Mitigating Contemporary Trauma Impacts Using Ancient Applications

Gavin Morris, Rachel Groom, Emma Schuberg, Judy Atkinson, Caroline Atkinson, Miriam Rose Ungunmerr-Baumann

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The COVID-19 pandemic represents the most significant global challenge in a generation. Based on extant data from previous pandemics, demographic, occupational, and psychological factors have been linked to distress and for some vulnerable members of society. COVID-19 has added to the layers of grief and distress of existing trauma. Evidence-based frameworks exist to guide our individual and collective response to reduce the trauma associated with the experience of a pandemic. Pandemic and post-pandemic measures to ameliorate impacts require a multi-disciplined approach, central to which is community connectedness, resilience, and access to support. We advocate for the acceptance and broader application of Dadirri, a healing practice held by the Ngan'gikurunggurr and Ngen'giwumirri Aboriginal people of the Daly River region in the Northern Territory, Australia. This modality engages therapeutic phases that are comparable with other practiced trauma therapies. The demonstrated therapeutic outcomes from Dadirri can be attained through an individualistic or in a relational engagement context. This practice is accessible to all ages, is non-specific to gender and is suitable for people constrained in their mobility or limited by resources, pertinent in pandemic affected settings.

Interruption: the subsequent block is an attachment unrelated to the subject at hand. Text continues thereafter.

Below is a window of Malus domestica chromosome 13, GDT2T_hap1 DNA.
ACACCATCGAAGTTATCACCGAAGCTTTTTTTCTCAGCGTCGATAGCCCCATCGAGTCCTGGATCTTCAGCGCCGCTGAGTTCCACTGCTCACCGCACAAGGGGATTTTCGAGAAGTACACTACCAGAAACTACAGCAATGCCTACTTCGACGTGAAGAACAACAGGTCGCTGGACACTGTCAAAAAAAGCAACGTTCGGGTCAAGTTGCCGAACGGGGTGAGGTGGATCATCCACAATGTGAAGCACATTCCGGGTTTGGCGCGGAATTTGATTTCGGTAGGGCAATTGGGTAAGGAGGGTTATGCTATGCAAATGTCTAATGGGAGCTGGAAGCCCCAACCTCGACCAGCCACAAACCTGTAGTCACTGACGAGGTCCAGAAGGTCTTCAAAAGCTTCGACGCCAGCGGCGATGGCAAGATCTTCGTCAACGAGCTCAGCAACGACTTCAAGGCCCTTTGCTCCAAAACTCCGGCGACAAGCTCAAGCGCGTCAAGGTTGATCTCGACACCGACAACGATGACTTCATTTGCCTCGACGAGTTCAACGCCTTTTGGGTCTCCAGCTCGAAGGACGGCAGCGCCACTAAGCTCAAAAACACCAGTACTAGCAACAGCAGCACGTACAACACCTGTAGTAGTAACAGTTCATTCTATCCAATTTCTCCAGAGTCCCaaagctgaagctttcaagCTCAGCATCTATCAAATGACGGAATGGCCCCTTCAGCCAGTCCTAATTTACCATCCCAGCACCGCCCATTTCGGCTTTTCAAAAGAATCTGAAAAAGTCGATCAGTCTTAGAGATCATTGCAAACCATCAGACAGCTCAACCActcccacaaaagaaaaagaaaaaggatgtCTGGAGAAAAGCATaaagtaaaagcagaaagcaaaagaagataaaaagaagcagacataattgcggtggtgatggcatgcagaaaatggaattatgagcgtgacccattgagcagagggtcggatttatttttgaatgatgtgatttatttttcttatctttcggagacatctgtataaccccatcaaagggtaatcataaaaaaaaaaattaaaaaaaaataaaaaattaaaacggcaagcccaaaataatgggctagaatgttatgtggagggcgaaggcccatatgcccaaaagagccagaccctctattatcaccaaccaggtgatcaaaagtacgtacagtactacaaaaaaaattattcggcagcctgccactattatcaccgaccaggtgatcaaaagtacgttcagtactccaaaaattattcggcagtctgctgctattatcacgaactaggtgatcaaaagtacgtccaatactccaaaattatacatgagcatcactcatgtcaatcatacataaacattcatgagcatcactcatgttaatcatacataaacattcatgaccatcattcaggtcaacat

Original languageEnglish
Article number645397
Pages (from-to)1-8
Number of pages8
JournalFrontiers in Psychology
Publication statusPublished - 2 Aug 2022


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